Indian Genealogy

You research your Indian genealogy using the same technique you would for any other ancestry. Start with yourself and work your way back, no short cuts! Don’t start with Sacagawea, because somebody in your family says you’re related to her, and try to work your way forward. YOU need to step your way backward in time, documenting along the way, because you’ll never know how well the research was done before you.

People research genealogy for several reasons, I do it because I want to know who came before me – your reason may be different. Please try Beginning Genealogy, where there are very basic steps to get you started, including forms. Keep in mind, along the way you may find information you don’t like, none of our families were or are perfect. These stories of my ancestors makes my search more intriguing.

There are some additional facts you need to know in researching your Indian Genealogy:

  • Name of the Person
    Today we don’t think about our name, our parents gave it to us. Many of our Indian ancestors had only one name. Their surname name was given to them, by agents of the US Government or chosen from a list.  Unlike the immigrants to Ellis Island, they were given little choice in their names. If you look at the 1817 Reservation Roll, you will see that many people on that list did not have two names. It would be difficult to prove relationship to anyone on this roll unless your family provided well documented information. Most of the tribes only had an oral history. I am not saying you can’t find them or don’t try, but we are talking about 188 years of research.
  • Name of the Person’s Federally-Recognized Tribe
    There are 500 plus Indian Tribes today, years ago there were more.  If you know approximately where the ancestor lived, you can consult The Indian Tribes of North America by John R. Swanton. It provides information about the tribes, sub-tribes, bands, etc. which lived in each state. Handbook of American Indians by Frederick W. Hodge describes over 800 tribes of the United States, many no longer in existence.
  • Approximately When the Person Lived
    Determining when your ancestor lived has always been difficult to answer.  As a general rule subtract 20 years to your birth date to determine that of your parents.  Using the year 1941 as your birth year, your parents would be around 1921, grandparents 1901, and gggrandparents 1881. Future generations will find this more difficult with the number of people who are waiting until later in life to start a family.  Likewise many of our ancestors were married at a much younger age.  Using the above dates, I would read the 1930, 1920, 1900 and 1880 census looking for ancestors.  The 1900 Indian Territory Census is available for searching, the first year Indians were clearly listed.  For one reason or another many Indian ancestors hid from the census takers.  Census Rules are some instructions given to census takers, please read the interesting instructions.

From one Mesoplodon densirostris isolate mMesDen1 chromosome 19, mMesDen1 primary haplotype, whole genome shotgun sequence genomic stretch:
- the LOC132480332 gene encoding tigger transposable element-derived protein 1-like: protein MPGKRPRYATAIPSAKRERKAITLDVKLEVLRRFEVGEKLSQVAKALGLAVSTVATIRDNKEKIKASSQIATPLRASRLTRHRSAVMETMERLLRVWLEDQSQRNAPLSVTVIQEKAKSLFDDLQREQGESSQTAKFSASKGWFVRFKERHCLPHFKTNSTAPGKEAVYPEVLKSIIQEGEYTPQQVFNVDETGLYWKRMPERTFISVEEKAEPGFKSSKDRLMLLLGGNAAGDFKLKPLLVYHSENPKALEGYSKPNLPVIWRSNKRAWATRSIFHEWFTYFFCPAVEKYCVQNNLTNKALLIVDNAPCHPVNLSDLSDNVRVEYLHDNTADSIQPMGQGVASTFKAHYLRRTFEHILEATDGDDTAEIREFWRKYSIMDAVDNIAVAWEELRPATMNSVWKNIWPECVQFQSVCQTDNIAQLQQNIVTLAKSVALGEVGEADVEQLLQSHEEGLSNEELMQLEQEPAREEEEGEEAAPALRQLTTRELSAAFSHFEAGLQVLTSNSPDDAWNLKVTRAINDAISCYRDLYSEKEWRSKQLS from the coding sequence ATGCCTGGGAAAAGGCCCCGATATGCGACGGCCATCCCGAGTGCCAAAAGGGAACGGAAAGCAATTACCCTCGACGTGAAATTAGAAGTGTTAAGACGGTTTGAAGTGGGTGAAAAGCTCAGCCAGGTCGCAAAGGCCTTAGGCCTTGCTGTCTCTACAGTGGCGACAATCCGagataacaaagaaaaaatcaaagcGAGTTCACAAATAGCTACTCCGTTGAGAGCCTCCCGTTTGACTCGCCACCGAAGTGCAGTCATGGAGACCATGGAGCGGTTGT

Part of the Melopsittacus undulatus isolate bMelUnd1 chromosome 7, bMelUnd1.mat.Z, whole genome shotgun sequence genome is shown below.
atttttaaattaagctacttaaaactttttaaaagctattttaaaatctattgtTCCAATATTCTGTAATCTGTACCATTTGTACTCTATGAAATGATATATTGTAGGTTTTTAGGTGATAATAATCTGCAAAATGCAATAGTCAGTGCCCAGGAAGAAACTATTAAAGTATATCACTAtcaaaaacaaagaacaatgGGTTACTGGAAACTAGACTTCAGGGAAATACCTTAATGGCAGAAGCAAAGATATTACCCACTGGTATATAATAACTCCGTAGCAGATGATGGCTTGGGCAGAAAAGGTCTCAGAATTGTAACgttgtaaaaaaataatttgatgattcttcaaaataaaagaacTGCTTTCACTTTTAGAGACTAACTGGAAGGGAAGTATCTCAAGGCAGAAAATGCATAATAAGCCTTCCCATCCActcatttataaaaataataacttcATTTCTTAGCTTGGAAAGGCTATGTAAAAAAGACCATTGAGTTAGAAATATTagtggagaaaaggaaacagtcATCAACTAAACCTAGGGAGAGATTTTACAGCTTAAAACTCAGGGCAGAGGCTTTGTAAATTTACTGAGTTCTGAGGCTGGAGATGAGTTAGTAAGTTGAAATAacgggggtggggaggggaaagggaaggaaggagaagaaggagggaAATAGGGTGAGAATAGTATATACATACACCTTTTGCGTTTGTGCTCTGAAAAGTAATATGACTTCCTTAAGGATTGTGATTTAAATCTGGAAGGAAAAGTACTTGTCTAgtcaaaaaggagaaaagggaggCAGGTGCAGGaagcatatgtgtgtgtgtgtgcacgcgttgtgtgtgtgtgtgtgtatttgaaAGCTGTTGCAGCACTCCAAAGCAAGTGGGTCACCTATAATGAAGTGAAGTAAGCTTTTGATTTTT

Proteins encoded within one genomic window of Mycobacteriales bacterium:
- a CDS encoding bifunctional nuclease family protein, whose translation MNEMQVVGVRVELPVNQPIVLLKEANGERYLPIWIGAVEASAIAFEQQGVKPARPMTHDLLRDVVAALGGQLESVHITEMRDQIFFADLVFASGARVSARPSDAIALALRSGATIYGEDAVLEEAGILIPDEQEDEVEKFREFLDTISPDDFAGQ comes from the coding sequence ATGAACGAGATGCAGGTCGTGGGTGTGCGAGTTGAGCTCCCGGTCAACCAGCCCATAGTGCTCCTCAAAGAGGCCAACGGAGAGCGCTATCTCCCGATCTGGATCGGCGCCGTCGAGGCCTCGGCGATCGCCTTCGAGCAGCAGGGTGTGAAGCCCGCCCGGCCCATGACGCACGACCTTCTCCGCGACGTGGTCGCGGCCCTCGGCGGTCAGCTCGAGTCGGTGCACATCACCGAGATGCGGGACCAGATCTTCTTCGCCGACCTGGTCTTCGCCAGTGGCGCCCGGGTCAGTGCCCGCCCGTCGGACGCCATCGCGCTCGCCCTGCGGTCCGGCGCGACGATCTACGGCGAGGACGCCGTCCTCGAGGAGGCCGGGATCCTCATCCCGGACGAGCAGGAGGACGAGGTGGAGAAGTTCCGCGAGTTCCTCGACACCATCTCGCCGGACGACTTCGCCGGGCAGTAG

• What State or Territory the Person Lived In
    Indian tribes moved freely across the United States, Canada and Mexico.  Many had winter and summer residences.  More were removed by the US Government to lands far away from their homes.  Indian Tribes of North America is an outstanding source of information for determining where many tribes lived.Books on Indian Movement:

Finally, use the Rolls and Census Records, when you have finally put all your other family information together, it will then be time to look at the rolls.  Reading the history of each roll will help you better understand how to use the rolls.

Rolls and census presently available on Native American Genealogy:



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